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    Aug 8 2012: Good point. This could save many business massive amounts of money. As it is now business have to retrain people in house or send employees back to college in order to touch up their skills. These "patches" could even be supported by larger business. For example donations to universities that offer them.
  • Aug 7 2012: This is an excellent idea. Imagine the patch for a psychology degree that's 20 years old, with the leaps in technology in brain imaging. I'd love to know what has been found since the split -brain studies I read about! And what we must be finding out about Learning with Coursera, Khan Academy, Ted Talks, learning games like Luminosity and all the MASSIVE amounts of data these are accumulating about the human mind. And then think of what we now must be uncovering in Behavioual psych just by monitoring what people search in the googlebox. Maybe a patch would not be possible, since one psych degree would be so different from another, depending what a person had chosen to focus on: Biological, Developmental, Cognitive, Forensic, Behavioral, and who was teaching then. Who is to say there is much similarity between schools as you get into upper level courses? I remember taking a class about sexual selection, one on circadian rhythms and one that debunked religion. You'd almost need to take your patch at your alma mater and hope your profs aren't retired. As you see, I think as I type- sorry about that- and I've come full circle: does a patch function to correct problems/mistakes or to add new content? Wouldn't offering a patch be tantamount to admitting that the degree issued is less than perfect? What prof will offer to come forward and say "my life's work has been shown to be incorrect in the following way(s) by so-and such university over there". And, how much of your degree was relevant to your life in the first place? Imagine having to refresh on something like circadian rhythms each year, or tricyclics vs. SSRIs (see, 20 year old degree talkin'). I still love the idea though- how do you see it being applied? Revisit first year through Coursera? That should show any change in the fundamentals of each field, no?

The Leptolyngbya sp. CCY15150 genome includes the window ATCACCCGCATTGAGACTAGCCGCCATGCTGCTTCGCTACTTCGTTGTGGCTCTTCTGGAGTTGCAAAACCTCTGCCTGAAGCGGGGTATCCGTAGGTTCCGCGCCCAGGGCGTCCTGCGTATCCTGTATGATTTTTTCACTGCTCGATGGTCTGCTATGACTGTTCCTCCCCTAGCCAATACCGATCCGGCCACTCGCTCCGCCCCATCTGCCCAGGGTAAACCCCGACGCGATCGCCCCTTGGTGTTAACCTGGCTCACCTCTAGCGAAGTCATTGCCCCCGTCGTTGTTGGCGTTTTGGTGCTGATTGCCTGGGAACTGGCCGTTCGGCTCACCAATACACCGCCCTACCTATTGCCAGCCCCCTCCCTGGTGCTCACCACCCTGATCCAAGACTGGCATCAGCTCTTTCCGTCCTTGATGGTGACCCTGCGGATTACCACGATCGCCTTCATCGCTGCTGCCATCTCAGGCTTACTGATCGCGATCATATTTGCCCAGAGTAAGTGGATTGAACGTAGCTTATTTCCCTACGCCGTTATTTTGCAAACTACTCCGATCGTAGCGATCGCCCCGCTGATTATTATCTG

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      Aug 8 2012: I think the best way to do it, would be to use the "patch", that the institution already applies each year.

      Each year, the head of each department, can look at changes in the course work, for the degrees offered by his or her department, and make notes on the changes. "Oh, if you got this degree last year, you would learn this, but not this..." Every few years, that information is combined into a single lecture, and you can sell it online, to anyone who graduated.

      It would be hard to apply retroactively, but honestly, most major universities, keep their tenured staff around forever. Harvard, probably has a guy who was teaching there 25 years ago, and has old notes in a box with curriculum changes he's had to make over the years. Have the university, start looking for people who just horde their data, and buy it off of them.

      It's definately something that would take some effort, but I think the first university to do it well, will sell a boat load of them. If it's MIT, or Harvard, no one will even question if the patch is legit, and you'll be able to get an MIT Forensic Psychology patch for you University of Michigan Forensic Psychology degree : P

      This is such an MIT idea...
      • Aug 8 2012: So, to pursue your idea, would you now go to your profs, request the information on changes since you graduated, compile the information into a lecture and then offer it back to the university? Or make a contact list from your yearbook and email them a course offering....
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          Aug 8 2012: If I wanted to start a business that performed this, that would probably be the way to go.

          Honestly, this was just something in the back of my mind for awhile, had no intent to do anything with it. If I were to try, the easiest venue would probably be to make a short presentation to people associated with the open university program at MIT. Just keep emailing professors until the right ones respond.